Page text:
This feels appropriate to post today, because today is my mom's birthday. Happy Birthday, Mom! Bobbie D is, hands down, the most voracious reader I know--an appropriate adjective as she seems to devour the things, and is never without a paperback in her purse. "No one understood when I started panicking because I forgot my book for the weekend up north!" she recently lamented. But I understand, because Mom also instilled in me this great love, and it's a love I've sadly neglected in recent years.
Now, because I no longer read and edit manuscripts for a living and have been spending a disproportionate amount of time on planes, I’ve had a chance to read quite a few published books. Seeing as how, in the not-so-distant past, I found it impossible to tackle even a book a month for lack of time, this is a serious novelty. Since I left in December, I have read 17 books, actually (excluding guidebooks, etc). I don’t really have an update for my last two weeks in Greece except to remark that I’ve been writing a lot on Naxos Island, so I thought I’d take a minute to give my quick thoughts on those books (and where I read them):
ON THE ROAD (New Zealand): fittingly read for the first time on the start of an epic journey, and still stirs the wanderer’s spirit 60 years after it was written.
TRAVELERS' TALES THAILAND (New Zealand): a valuable collection for its introduction to the country and some very intriguing essays—(notably the one on collecting birds’ nests for the expensive soup)—though others felt misleading in their insistence on the two-facedness of Thai hospitality.
THE BLIND ASSASSIN (Thailand): part noir, part sci-fi, part historical love story, all Atwood in top form.
STRANGE THINGS (Thailand): reliably smart, feminist essays on literature of the Canadian North, featuring wendigos, "Grey Owl Syndrome," isolation, and insanity.
CAT’S EYE (Thailand—yes, more Atwood!): with cruel accuracy , brings you alarmingly back to those moments in childhood in which you were bullied at the hands of so-evil-they-weren’t-even-aware-of-it ten-year-olds—even if this doesn’t explicitly parallel your life.
[There is another book in here read upon arrival in India that I can’t for the life of me recall.]
GRACELING (India): an exciting dystopian YA page-turner about Katsa, a kick-ass, morally-conflicted heroine with a killing grace—yes, there’s a hot boy in it, too.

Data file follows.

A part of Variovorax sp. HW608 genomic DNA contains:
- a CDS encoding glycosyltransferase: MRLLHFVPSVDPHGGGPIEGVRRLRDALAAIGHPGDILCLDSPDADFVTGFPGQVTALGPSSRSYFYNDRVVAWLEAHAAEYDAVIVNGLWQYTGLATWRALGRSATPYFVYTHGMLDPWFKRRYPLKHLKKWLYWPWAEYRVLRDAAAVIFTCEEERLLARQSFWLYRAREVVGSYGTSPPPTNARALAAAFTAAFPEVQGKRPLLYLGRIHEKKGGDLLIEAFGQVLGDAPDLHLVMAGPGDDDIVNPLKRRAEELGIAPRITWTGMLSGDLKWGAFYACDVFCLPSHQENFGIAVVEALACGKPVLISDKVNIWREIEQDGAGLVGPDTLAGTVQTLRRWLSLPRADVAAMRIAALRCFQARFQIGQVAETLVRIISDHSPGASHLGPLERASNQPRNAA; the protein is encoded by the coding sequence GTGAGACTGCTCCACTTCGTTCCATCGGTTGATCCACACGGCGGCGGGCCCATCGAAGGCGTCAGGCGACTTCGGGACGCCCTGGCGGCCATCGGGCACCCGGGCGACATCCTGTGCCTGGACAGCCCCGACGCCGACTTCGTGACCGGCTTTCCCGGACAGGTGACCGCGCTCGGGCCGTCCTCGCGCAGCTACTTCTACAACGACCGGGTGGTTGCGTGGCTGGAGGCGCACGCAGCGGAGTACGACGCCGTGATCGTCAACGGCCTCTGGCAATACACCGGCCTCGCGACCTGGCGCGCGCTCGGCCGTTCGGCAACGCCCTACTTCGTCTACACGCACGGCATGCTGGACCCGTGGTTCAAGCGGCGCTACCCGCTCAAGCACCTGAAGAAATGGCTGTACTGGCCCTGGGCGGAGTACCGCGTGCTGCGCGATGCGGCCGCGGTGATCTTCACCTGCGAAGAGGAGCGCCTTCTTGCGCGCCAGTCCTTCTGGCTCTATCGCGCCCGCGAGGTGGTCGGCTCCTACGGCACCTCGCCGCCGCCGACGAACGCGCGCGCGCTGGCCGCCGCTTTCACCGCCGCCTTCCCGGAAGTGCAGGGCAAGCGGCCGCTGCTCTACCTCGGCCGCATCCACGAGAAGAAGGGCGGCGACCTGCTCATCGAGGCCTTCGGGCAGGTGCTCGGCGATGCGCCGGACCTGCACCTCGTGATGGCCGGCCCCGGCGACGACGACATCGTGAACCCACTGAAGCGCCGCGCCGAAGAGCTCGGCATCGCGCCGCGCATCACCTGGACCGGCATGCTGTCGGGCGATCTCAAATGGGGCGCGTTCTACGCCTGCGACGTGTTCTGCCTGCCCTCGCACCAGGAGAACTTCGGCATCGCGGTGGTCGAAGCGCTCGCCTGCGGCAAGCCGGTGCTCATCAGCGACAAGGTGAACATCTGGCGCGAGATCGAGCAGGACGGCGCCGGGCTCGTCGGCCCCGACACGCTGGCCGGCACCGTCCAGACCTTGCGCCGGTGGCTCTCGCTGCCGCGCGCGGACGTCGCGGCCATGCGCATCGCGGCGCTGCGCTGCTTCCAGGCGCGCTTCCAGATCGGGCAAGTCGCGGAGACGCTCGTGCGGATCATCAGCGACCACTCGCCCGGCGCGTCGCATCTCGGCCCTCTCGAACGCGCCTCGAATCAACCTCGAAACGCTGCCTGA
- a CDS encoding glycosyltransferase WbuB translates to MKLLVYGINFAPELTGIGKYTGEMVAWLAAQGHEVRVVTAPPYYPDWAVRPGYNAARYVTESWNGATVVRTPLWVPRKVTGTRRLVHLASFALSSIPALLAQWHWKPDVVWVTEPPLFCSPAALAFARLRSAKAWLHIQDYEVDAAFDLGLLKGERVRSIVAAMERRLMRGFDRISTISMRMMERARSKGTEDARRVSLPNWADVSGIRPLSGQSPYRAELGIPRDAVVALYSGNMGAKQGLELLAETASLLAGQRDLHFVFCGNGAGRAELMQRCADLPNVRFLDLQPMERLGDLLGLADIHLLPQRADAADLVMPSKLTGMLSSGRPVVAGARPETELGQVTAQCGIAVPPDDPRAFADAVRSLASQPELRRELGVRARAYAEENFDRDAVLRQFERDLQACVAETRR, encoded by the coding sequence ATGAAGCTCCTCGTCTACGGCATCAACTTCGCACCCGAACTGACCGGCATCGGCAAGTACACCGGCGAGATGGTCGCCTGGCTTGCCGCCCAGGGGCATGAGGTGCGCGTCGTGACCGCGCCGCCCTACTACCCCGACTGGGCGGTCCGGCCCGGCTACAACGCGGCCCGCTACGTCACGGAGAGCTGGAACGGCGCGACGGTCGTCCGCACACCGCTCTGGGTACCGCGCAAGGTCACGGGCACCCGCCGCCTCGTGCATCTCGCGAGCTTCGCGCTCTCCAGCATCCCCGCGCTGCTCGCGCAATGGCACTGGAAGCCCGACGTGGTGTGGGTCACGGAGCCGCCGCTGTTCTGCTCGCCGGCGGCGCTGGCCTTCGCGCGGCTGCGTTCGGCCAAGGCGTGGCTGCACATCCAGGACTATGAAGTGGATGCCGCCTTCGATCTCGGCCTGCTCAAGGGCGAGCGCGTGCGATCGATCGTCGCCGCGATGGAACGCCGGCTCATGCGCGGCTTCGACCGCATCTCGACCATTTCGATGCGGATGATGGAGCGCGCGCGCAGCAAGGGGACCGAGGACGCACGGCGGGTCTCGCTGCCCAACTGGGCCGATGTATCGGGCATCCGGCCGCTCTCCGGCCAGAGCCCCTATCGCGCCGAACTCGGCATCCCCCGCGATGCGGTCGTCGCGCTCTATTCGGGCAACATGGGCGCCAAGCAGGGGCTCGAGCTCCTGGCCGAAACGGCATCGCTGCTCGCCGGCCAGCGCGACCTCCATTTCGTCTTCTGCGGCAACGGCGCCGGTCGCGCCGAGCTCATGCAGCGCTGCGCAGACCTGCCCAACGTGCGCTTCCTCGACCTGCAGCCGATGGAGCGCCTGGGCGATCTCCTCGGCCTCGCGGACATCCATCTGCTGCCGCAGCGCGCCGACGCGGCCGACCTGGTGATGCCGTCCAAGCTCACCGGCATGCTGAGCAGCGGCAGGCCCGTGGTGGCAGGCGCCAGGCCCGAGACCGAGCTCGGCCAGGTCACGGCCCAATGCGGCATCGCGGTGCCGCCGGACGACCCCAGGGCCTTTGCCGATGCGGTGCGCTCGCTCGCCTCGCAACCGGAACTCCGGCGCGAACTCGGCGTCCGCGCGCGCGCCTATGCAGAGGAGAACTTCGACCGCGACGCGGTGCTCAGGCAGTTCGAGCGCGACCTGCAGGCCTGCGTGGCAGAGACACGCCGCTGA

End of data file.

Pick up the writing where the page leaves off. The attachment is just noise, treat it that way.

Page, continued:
TOUCHING THE VOID (Nepal): Joe Simpson's 'tude is at times a bit hard to abide, but his first-hand account of against-all-odds survival while mountain climbing in the Peruvian Andes in indeed terrifying and immensely readable.
THE BOOK THIEF (Nepal): set during the Holocaust and narrated by death, this is an exquisitely-rendered old favorite about love, life, and wonder through books—better and more heartbreaking with each read.
THE FEAST OF LOVE (Nepal): U of M prof Charlie Baxter's charming and honest stories of love from several first-person narratives, along with a nostalgic glimpse into Ann Arbor neighborhoods.
SOLD (Nepal): McCormick’s succinct and cutting first person narrative of a thirteen-year-old girl taken from a hilltop village in Nepal’s Himalayas with promises of a job as a maid, only to be sold into child sex slavery in Delhi’s brutal underworld.
THE KITE RUNNER (Nepal): disappointing after the hype; true, it pulls at the heartstrings and yes, it gives a window into a culture ground underfoot, but read after A THOUSAND SPLENDID SUNS, it feels a bit contrived and verbose.
WARM BODIES (Israel): angsty yet believable teen zombie love in an unfeeling world; funny and well-done, though puzzling that it was released as an adult novel.
WHAT I TALK ABOUT WHEN I TALK ABOUT RUNNING (Greece): though at times Murakami’s brisk, candid voice feels almost anti-social, the account is most valuable for the glimpse into his writing process, and for both the admiration and intense desire to put on a pair of running shoes it inspires.
WOLF HALL (Greece): a fascinating, engrossing, often gruesome fictionalized but seemingly historically-accurate look at Thomas Cromwell’s life during his rise to power under Henry VIII.
THE MYSTERIES OF PITTSBURGH (Greece): thankfully more Fitzgeraldian than Caulfieldian; the language crackles, the dialogue smirks, and you both love and hate every so-real-they-could-spit character Art Bechstein comes across.
DREAMS FROM MY FATHER (Greece): through an early memoir about his absent father, pre-president Obama opines on race and inheritance, and in the inspiring voice and intelligent, strikingly well-crafted sentences, it’s impossible not to glimpse the seed of what was to come.
*These are my opinions only, and do not reflect those of my publisher, Hachette Book Group, or of James Patterson.